Why Is Everything Fried and Brown?

Why must it be such an ordeal to find fresh things to eat?

Why are items that have been breaded, coated, battered and deep-fried, thus rendering that lovely brownish-orange fried look the norm, while freshly steamed broccoli or some sliced turkey are not?

Don’t get me wrong; it’s very possible and not even that difficult to procure real food that’s actually, well, food almost anywhere you go.

However, I find it quite troublesome that doing so is far more sketchy than simply opting for the path of least resistance and going with whatever is offered on any given menu, buffet or event.

And I’m not getting political here and addressing the dire need to completely overhaul the state of the food industry in the US, whose most important loyalty is to its stock holders, rather than its consumer and whose current system makes feeding a family on a tight budget easy to do at McDonalds and next to impossible with real food.

The CEO of General Mills summed it up quite succinctly when he said after speaking about the company’s efforts to provide healthier options, “”Bottom line being, though, that we need to ensure that our products taste good, because our accountability is also to our shareholders. And there’s no way we could start down-formulating the usage of salt, sugar, fat if the end result is going to be something that people do not want to eat.”[1]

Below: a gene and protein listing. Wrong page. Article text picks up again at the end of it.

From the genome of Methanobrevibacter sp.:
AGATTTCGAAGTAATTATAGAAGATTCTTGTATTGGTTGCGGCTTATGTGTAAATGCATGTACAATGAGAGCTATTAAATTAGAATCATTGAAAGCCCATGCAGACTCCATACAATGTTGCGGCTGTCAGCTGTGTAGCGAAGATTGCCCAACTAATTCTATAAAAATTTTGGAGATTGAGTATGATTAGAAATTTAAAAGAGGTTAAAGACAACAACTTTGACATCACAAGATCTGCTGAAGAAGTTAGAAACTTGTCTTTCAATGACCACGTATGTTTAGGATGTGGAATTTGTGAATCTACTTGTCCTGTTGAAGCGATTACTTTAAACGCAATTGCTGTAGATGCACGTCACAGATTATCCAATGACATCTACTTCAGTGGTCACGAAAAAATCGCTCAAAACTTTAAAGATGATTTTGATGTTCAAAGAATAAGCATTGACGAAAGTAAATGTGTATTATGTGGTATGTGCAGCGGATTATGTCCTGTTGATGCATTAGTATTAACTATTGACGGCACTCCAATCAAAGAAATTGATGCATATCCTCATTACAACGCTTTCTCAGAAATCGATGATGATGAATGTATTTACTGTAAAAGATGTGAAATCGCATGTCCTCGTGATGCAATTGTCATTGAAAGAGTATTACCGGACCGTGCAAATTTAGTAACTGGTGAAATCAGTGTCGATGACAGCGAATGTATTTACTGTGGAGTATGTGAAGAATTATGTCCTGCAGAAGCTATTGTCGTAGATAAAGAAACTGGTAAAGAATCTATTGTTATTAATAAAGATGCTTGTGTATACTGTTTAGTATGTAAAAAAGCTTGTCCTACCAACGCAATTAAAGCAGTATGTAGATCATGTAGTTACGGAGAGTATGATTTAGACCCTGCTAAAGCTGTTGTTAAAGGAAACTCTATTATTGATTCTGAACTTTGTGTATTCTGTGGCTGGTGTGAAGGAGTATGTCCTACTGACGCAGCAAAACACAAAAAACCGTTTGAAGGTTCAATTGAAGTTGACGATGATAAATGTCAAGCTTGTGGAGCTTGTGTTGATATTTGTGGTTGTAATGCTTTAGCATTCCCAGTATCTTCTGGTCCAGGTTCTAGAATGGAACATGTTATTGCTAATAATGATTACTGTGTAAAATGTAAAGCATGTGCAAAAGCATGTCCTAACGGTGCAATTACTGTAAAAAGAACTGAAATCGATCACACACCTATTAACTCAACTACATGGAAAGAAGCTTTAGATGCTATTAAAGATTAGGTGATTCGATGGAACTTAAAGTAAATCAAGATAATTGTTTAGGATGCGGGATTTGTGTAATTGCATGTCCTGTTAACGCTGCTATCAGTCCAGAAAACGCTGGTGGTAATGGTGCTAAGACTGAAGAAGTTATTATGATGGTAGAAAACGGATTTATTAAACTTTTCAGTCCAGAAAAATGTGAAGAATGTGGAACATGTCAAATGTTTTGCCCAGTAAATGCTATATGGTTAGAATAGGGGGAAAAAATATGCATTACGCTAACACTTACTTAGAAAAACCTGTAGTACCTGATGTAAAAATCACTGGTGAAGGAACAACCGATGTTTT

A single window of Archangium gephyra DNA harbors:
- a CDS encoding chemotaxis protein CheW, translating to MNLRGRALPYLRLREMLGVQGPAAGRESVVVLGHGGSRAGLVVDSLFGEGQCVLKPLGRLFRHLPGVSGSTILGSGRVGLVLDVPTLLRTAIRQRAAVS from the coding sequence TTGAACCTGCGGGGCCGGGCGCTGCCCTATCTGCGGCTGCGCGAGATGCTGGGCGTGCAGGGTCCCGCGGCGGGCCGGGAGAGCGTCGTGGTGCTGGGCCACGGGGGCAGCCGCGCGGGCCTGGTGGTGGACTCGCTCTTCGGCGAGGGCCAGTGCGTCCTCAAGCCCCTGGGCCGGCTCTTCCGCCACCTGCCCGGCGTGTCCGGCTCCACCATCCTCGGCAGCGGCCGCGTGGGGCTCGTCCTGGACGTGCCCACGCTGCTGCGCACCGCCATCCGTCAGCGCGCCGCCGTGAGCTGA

I’m writing today about why we, the consumers, aren’t demanding better options.

Is it because these foods are actually wanted?

If you’ve been staying on the straight and narrow with your eating regime but doing so perhaps a little too neurotically, say, for example, trying to pair Paleo with low fat and low carb, you could end up with a regime that’s too rigid.  

Or maybe you think you’re eating properly but don’t have an accurate sense of just what you’re getting when you dine out.

Harvard Medical School researchers who polled more than 3,400 customers at fast food chains found that people significantly underestimated the calories in their meals. This varied by age group; adolescents on average underestimated calorie content by 259 calories, while adults and parents of school-age children underestimated by 175 calories. More than a quarter of people, though, underestimated calorie content by at least 500 calories, according to the research published in the British Medical Journal last year[2].

Not eating enough fat, or not eating enough period can leave you in a perpetual state of feeling too hungry, too soon and never seeming to feel satiated.

This is not intermittent fasting, it’s definitely not healthy and it’s not sustainable long term.

So if you’ve been doing this, even with all the best of intentions, it’d be quite easy to find yourself, the next time you’re dining out, to scan a menu and go right to the onion rings, the French fries and the breaded chicken parmesan, glossing right over the entrée salad section.

You’re certainly less likely to go the extra mile and ask to order something off the menu, by inquiring with your server to ask what fresh veggies the kitchen might be able to prepare for you, for example.